RaceCal 'Tech Insight' - Sequential Gearbox Control Part 1
Welcome back to Volume 2 of our Tech Insight series! We hope you enjoyed our first article which gave an overview of how basic maths channels are used in the motorsport world; if you missed it feel free to check out the article and let us know what you think here: https://racecal.co.uk/blogs/news/racecal-tech-insight-maths-channels-beginner
Our second Tech Insight is going to revolve around sequential gearbox control and the appropriate systems you need in place to do this correctly and safely.
This article will be predominantly based on how we do this with a Syvecs ECU, however the theory can be utilised on a variety of engine controllers – we'd recommend checking they have the necessary feature set you need to control the gearbox and its subsidiary systems.
I suppose we should start this article with a brief overview of what a sequential gearbox is and why we'd want to use one.
A sequential transmission is a type of manual transmission used mostly in competition motorsport vehicles. We are, however, seeing sequential transmissions being used on the road more and more, but the original sole purpose of them was always intended to be for motorsport use.
A sequential transmission can produce faster shift times than a traditional synchromesh manual transmission by using 'dog rings' whilst also restricting the driver to selecting only the next or previous gear. This minimises the chance of engine damage occurring from a missed or wrongly selected gear.
On a sequential transmission, the shift lever or electric/air powered actuator (if using paddles) operates a ratchet mechanism that converts the forward and back motion of the shifter into the rotation of a selector barrel. This barrel (or drum depending on which term you'd like to use) has tracks machined around its circumference to help guide the selector forks, which in turn initiates the gear change when the barrel rotates.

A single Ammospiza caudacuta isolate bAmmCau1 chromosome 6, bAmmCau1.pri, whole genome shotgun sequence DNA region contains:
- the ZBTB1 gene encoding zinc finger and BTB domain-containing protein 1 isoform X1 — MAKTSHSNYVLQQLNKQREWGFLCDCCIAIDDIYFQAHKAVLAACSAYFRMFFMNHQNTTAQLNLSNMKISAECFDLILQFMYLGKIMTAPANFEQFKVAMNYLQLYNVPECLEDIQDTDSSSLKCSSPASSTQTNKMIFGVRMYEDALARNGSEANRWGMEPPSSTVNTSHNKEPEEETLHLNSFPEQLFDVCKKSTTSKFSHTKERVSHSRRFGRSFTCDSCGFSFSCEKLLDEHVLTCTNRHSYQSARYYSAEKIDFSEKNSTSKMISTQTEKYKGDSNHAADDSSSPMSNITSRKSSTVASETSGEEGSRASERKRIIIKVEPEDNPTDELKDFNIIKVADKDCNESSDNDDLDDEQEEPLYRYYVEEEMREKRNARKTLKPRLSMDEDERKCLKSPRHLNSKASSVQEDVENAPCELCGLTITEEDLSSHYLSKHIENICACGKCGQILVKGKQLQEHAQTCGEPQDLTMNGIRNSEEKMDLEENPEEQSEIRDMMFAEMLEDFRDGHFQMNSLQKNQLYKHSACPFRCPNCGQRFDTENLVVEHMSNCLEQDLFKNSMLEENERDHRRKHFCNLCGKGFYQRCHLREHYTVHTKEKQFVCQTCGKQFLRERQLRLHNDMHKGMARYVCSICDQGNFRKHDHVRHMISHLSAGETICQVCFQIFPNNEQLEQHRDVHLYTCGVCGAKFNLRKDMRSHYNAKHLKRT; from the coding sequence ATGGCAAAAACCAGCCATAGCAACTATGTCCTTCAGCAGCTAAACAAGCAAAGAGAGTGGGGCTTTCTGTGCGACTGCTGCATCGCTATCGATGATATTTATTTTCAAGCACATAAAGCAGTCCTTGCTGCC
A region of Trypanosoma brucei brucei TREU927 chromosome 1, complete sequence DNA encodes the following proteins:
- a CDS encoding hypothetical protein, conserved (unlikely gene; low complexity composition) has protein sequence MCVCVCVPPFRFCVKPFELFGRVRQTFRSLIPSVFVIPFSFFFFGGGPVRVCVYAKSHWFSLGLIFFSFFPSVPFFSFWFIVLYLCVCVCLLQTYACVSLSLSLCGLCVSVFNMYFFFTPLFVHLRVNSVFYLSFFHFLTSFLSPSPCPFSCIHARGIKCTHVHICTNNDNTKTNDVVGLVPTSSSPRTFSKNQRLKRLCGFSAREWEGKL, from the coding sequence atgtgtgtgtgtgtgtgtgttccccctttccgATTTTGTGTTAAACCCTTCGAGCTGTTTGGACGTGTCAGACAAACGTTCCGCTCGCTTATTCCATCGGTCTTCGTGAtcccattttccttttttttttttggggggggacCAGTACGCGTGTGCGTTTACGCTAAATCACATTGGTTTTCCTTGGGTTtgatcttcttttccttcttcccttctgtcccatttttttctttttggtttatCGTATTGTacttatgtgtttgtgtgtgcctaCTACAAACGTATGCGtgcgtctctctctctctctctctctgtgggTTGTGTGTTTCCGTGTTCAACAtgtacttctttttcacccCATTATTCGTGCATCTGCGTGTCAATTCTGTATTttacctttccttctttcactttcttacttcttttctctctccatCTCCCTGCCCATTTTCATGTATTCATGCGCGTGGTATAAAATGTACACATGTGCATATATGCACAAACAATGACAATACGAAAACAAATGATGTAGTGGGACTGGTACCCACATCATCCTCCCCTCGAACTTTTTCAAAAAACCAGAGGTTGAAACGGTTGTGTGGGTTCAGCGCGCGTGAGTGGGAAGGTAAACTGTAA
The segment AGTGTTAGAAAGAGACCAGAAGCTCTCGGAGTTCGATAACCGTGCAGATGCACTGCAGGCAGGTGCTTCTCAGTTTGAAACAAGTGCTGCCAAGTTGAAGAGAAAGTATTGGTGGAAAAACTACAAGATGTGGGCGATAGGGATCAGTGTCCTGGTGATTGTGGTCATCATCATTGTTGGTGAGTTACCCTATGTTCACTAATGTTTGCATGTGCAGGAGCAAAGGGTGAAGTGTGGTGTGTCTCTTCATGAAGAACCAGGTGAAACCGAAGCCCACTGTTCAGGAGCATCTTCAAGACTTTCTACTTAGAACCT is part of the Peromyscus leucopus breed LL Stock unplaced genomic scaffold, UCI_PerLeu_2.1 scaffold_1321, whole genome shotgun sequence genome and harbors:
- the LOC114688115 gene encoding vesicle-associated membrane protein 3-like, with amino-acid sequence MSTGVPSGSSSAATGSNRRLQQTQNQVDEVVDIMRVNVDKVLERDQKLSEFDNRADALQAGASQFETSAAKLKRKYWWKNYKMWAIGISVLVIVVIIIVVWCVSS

Sequential gearboxes utilise straight cut gears, which have the added benefit of less power loss to the driven axle. As mentioned above, sequential gearboxes use dog rings, which in effect force the gears together rather than smoothly engaging as they would if using a helical cut gear. Whilst this sounds brutal, it is what in fact enables the gearbox to shift so quickly and without the use of a clutch in a correctly set up system. The only major downside for some is the noise (we quite like it!), the cost and that the gearbox will require considerably more maintenance than a traditional helical cut gearbox.
In the image below, courtesy of Xtrac, you will see the straight cut gears and the barrel that drives the selectors:
Ok, so that's the brief overview done - if you'd like to learn more about the inner workings of a sequential gearbox, there is a host of great information online for your reading pleasure.
We will now move back to how we implement a control system for this.
Firstly, when deciding to move to a sequential gearbox, you need to decide how you are going to implement it into the chassis and how you want to control it. You have a range of options, from no electronic control and a manual shifter mechanism for a very basic implementation, all the way up to a closed-loop ECU controlled shifting strategy with paddles.